Nuclear energy vs. nuclear bombs. Space exploration vs. ballistic missiles. Entertainment films vs. stalking footage. Just as is the case with Victor Frankenstein abandoning his creation, it is not the act of invention that is wrong, but what is done subsequent to it. Many technologies are not inherently evil and can be put to good use as well as bad. This is very much the case with gene editing; it could have massive public health benefits such as potentially preventing mosquitoes from spreading malaria and treating a host of diseases just as it could potentially foster eugenic programmes and reduce biodiversity. A technology should be divorced from its applications (and any practices it may encourage) and be viewed separately. So gene editing may help address food security in an increasingly populated planet but may also lead to bad results if crops are purchased through flawed agricultural financing systems or planted poorly (through monocropping and the poor pesticide practices). The major reason for distinguishing between gene editing and its applications are that the misuses can be addressed through regulations that also allow the technology to benefit millions. 

Regulation > Outright Ban 

Curiosity (what can it do?) and self-interest (what can it do for me?) have been drivers of scientific research for centuries. Victor Frankenstein was driven both by a curiosity of the galvanising effects of electricity as well as a desire to create beings that would worship him. A simple ban will not stop powerful motivations like these. A more likely result is that it will drive activity underground much like prohibition of alcohol in the USA did. In the case of gene editing the mafia will be replaced by countries with either weak regulations or weak enforcement of them. This increases the risks inherent in gene editing, which are not just scientific ones like ecological impacts; with human gene editing there are significant ethical concerns as well. For example, to prevent exploitation, informed consent should be taken from patients and the confidentiality of their genetic data also needs to be protected. So, it is better that gene editing be allowed openly with restrictions rather than relegate it to the dark corners of the world where there is minimal academic and ethical oversight.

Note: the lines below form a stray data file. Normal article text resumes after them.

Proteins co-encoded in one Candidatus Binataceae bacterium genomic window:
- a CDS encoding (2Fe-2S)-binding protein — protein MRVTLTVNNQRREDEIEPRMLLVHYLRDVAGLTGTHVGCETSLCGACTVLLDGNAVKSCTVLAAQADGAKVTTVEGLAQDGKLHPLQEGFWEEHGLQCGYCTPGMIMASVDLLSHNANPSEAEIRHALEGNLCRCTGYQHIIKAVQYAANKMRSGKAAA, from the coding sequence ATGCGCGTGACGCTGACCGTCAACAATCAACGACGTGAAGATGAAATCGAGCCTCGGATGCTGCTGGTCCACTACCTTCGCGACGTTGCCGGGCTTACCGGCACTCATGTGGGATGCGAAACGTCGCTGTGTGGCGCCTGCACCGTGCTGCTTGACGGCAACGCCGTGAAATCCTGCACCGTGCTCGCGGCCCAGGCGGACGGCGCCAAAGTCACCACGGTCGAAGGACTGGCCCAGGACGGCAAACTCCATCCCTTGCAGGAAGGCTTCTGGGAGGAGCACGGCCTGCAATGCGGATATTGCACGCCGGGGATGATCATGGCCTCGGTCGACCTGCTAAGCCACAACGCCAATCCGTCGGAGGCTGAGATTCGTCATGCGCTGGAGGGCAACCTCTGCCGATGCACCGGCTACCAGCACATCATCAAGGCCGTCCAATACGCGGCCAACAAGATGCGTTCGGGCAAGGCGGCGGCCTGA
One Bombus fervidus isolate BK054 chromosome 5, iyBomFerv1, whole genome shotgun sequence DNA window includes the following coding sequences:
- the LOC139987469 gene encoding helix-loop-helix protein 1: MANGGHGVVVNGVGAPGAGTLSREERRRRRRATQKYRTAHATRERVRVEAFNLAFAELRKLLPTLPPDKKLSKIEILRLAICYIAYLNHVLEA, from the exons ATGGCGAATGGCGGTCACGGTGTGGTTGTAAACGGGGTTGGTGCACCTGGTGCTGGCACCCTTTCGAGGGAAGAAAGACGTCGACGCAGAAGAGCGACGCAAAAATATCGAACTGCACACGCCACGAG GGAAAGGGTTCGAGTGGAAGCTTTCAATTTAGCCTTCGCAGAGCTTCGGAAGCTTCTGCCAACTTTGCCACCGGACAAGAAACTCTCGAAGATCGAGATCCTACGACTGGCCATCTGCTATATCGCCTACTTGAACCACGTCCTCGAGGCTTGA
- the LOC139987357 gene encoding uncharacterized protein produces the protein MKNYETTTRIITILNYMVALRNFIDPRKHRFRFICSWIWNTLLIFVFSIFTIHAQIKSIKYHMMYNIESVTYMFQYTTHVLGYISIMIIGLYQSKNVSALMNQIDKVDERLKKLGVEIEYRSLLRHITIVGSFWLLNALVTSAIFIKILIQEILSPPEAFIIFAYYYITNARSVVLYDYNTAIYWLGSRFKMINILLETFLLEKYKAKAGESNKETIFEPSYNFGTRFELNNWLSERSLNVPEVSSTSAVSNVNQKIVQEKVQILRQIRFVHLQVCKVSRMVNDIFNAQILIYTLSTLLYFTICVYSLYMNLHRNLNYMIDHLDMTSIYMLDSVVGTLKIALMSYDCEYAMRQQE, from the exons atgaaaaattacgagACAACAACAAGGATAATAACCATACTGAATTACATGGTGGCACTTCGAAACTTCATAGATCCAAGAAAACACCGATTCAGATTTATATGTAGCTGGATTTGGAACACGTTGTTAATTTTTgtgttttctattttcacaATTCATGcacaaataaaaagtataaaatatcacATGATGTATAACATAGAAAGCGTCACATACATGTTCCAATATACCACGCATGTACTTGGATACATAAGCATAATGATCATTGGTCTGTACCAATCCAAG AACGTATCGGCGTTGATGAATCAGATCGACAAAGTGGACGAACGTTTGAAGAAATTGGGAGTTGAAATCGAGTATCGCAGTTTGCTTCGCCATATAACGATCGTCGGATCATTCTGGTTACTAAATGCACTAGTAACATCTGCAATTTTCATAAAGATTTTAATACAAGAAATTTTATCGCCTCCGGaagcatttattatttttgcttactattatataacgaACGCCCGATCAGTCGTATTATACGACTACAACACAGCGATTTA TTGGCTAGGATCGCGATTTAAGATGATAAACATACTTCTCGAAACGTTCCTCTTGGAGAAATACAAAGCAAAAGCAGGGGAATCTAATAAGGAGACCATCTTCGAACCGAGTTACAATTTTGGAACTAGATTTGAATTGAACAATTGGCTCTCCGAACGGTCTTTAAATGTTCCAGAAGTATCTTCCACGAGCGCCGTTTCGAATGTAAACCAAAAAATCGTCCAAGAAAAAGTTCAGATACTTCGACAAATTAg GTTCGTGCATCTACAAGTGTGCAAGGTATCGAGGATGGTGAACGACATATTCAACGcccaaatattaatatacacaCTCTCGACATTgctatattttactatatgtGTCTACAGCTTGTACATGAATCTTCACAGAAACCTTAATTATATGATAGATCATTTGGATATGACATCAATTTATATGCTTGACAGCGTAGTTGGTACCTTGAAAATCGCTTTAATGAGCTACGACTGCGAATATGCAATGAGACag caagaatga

The Balance of National Interests

Victor Frankenstein ends up chasing his creation across the world until he reaches the Arctic where he is found by Robert Walton, an Arctic explorer. The world today is not only significantly more charted, but more interconnected, and gene edits have the same scant regard for international borders that the monster had. There is a global debate right now on what is the best regulatory approach to gene editing and it is vital that India is an active participant in setting any new standards. A failure to do so will not only circumscribe its ability to address major health and food security problems but also constitute a lost opportunity to take a stance independent of other major powers. The best example of this independence can be seen in India’s position on generic drugs. India was not only able to reduce healthcare costs domestically but also leverage exports to developing nations. 

So What Now? 

It can be seen that the story of Frankenstein has been retold so many times that it has become an almost mythical tale of good and evil. This has removed the story of its ambiguities and simplified the lessons it has on how to approach science. But it is crucial that any regulation of gene editing (or any other technology) should be grounded in science and fact. As such, scientists should play a key part in setting standards. But at the same time, they should not be allowed free reign and the concerns of ethicists, ecologists, medical practitioners, farmers and the public at large should be given voice in any discussion. To paraphrase Jeff Goldblum’s character in Jurassic Park, these people will ensure that scientists also ask “Should we?” instead of just “Could we?”. But given the potential benefits of gene editing, perhaps the real question moving forward is “How should we?” 

About the author

Madhav Chandavarkar

Madhav Chandavarkar is a Research Associate at Takshashila Institution. He earned a 5 year degree in law from Symbiosis Law School only to discover he didn't want to be a (practising) lawyer. His interests include free speech, constitutional law and pop culture.